|PLC Input – MS Output||Machine Door Opened||MC5 – 5||4|
|PLC Input – MS Output||Start Button ON||MC6 – 6||5|
|PLC Input – MS Output||Stop Button OFF||MC7 – 7||6|
|PLC Analog Output – MS Analog Input||Gantry 1 X Position Set||MHR1 – 1||0|
|PLC Analog Output – MS Analog Input||Gantry 2 X Position Set||MHR2 – 2||1|
|PLC Analog Input – MS Analog Output||Gantry 1 Position||MHR11 – 11||10|
|PLC Analog Input – MS Analog Output||Gantry 2 Position||MHR12 – 12||11|
Note: The machine simulator will be offset by one of the Modbus Addresses. See the video below for the demo mode and determining inputs and outputs.
Develop a logical sequence of operation: (Step 3 – EasyPLC Pneumatic Synchronization)
A PLC programmer must know everything about the sequence and operation of the machine before programming. The pneumatic synchronization simulator is an excellent way to learn to program. Flow charts or sequence tables can be used to understand the process that needs to be controlled thoroughly. It must also answer questions like the following:
What happens when electrical power or pneumatic air is lost? What happens when the input/output devices fail? Do we need redundancy?
This step is where you will spend most of your time. Understanding everything about the operation will save you time. It will help prevent you from continuously re-writing the PLC program logic. Knowing all these answers to how the system is to react is vital in developing the PLC program. This does not have to be a formal document. You have to have a method to account for every condition in the machine being programmed.
Our machine has a control panel and beacon lights. If the machine is stopped and ready to be started, the start pushbutton light will flash. If the machine is running, the red stop light will be on. The beacon lights will display green if the machine is running and red when it is stopped. If the door is opened, the yellow light will be on.
The machine is reset by pressing the stop button twice within 0.8 seconds.
Our EasyPLC pneumatic synchronization operation can easily be viewed using a sequence table.
At first, this may seem confusing; however, the sequence table is read from left to right. If the input conditions are met, the output conditions are set. Let’s look at the output table.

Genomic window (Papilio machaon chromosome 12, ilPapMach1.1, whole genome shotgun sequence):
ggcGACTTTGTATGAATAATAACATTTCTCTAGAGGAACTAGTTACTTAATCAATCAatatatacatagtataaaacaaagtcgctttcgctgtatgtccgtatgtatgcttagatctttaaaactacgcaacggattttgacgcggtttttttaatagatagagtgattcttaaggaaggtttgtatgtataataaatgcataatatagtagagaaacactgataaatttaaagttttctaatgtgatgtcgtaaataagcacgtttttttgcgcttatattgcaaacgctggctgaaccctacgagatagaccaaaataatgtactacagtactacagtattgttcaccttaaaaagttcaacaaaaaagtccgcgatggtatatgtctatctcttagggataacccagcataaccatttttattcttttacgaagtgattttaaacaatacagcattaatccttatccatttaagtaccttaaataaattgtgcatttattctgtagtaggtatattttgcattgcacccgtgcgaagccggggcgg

This will show you the output sequence for the machine. The gantry positions are a discrete output in the table. We want to coordinate the movements, so we show the possible gantry positions.
Each gantry position output will have a corresponding input position. This will be used to move on to the next step of the sequence.
The pneumatic cylinders do not have sensors when they extend or retract, so timers are used. One timer is used for extending the cylinder, and one is for retracting the cylinder.
The input sequence table will show all of the possible inputs. A mask allows the sequence to continue if the input is unknown or does not matter. This is accomplished by ANDING the input channel. This will ensure that the input point is always 0 or off. The PLC programming will involve address pointers. This is sometimes referred to as indirect addressing. V100 will be the pointer to addressing the input table starting at D100. V101 is the mask pointer starting at address D200. The output table will begin at D500, and the pointer will be V110.
A PLC programmer must know how everything about the sequence and operation of the machine before programming.
Ensuring you know what has to happen will help clarify what is required in the PLC program. Ask questions or view existing documentation to ensure that you know the logical steps to the machine’s operation. This may involve speaking with the manufacturer, operators, engineers, etc.
Develop the Do-More PLC program: (Step 4 – EasyPLC Pneumatic Synchronization)
Using the information from the previous step, we can now program our Do-More PLC Simulator. The BRX Do-More PLC Series will take you through installing the program, communicating with the controller, providing instructions, and addressing the controller.